Canada’s leaders are crossing party lines to come together in support of Israel, even as highly-partisan Israeli Apartheid Week activists continue their frame-job.
"Israel's values are Canada's values," said Toronto Liberal MP Joe Volpe said this week, noting the IAW campaign was "offensive" to any reasonable person and a was tactic of intimidation.
He was joined by Government House Leader John Baird, who said "We know how evil apartheid was in South Africa, (and) it is wrong and outrageous to equate what happened in South Africa with Israel.”
Some may try to suggest that these politicians’ statements are mere propaganda. But even a casual examination of Canadian and Israeli society suggests that Israel’s values are indeed Canadian values. Here are a few examples:
- While there are practical differences in our political systems (we use “first-past the post”, the Israelis have proportional representation), Israeli democracy with its elections and parliamentary rules is immediately recognizable and comparable to what we have in Canada. In fact, it’s the only Western-style democracy in the Middle East. All Israeli citizens – Jew, Muslim, Christian, atheist, man, woman, immigrant, vegetarian, cat-lover, conservative, liberal – have the same political rights.
- In both countries, the rule of law is vigilantly maintained arm’s length from political or economic interference. Indeed, Justices of the Israeli Supreme Court quite frequently turn to Canadian decisions for precedent on human rights issues.
- Israel and Canada both celebrate freedom of expression. In both countries, journalists are free to criticize the government and society’s rules. Try that in any of the countries bordering on Israel and you’re likely to get tossed in jail (which is perhaps the main reason why so many Middle Eastern news bureaus are based in Jerusalem).
- Canadians and Israelis value both genders, and view sexual discrimination and harassment as an “offense to human dignity.” In both countries, women are heads of companies, politicians, doctors, university professors and celebrities. This contrasts harshly with what women can expect in terms of limitations on their freedom in the countries outside Israel (examples include a recent incident in post-revolutionary Egypt involving groups of women protesters calling for social and political equality, who were physically sexually assaulted by an angry mob).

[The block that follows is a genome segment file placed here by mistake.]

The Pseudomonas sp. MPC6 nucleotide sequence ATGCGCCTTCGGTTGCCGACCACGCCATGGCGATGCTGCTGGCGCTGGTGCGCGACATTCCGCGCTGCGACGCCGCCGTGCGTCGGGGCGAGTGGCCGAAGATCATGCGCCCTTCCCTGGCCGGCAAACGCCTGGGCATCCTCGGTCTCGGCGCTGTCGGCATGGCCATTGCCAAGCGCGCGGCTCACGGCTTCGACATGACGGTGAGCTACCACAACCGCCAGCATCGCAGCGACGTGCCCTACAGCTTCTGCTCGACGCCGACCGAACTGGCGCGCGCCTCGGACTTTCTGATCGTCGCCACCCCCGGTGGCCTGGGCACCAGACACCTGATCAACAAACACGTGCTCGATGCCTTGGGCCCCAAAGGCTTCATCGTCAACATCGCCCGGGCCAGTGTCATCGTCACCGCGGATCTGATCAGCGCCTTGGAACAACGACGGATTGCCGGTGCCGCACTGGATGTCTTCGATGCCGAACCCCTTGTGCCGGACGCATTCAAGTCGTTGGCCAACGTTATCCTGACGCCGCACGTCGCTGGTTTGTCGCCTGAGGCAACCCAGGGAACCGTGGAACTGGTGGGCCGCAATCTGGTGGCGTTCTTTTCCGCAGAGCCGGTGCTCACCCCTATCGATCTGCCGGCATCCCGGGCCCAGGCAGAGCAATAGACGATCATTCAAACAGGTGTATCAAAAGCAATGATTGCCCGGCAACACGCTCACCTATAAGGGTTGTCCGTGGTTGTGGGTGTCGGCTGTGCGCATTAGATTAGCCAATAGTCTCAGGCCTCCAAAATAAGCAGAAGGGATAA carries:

- Canadians and Israelis enjoy cultural activities like music, fine art, theatre, books and film. Both countries celebrate their musicians, artists, actors, authors and filmmakers. And thanks to the freedoms that pervade our societies, creative people and their fans do not have to give in to censorship or intimidation. This contrasts sharply with what you can find elsewhere in the Middle East, where authorities may officially ban entire genres of music and authors – even ones that don’t live in the region – can be given death threats for writing “blasphemous” novels.
Canadians and Israelis do truly share a wide range of values. Half a world away, our societies both value freedom, human rights and the work of talented people like Celine Dion. Neither country is perfect, but so long as we remain guided by these kinds of values, it is the height of recklessness to characterize either country as a sort of outlaw nation.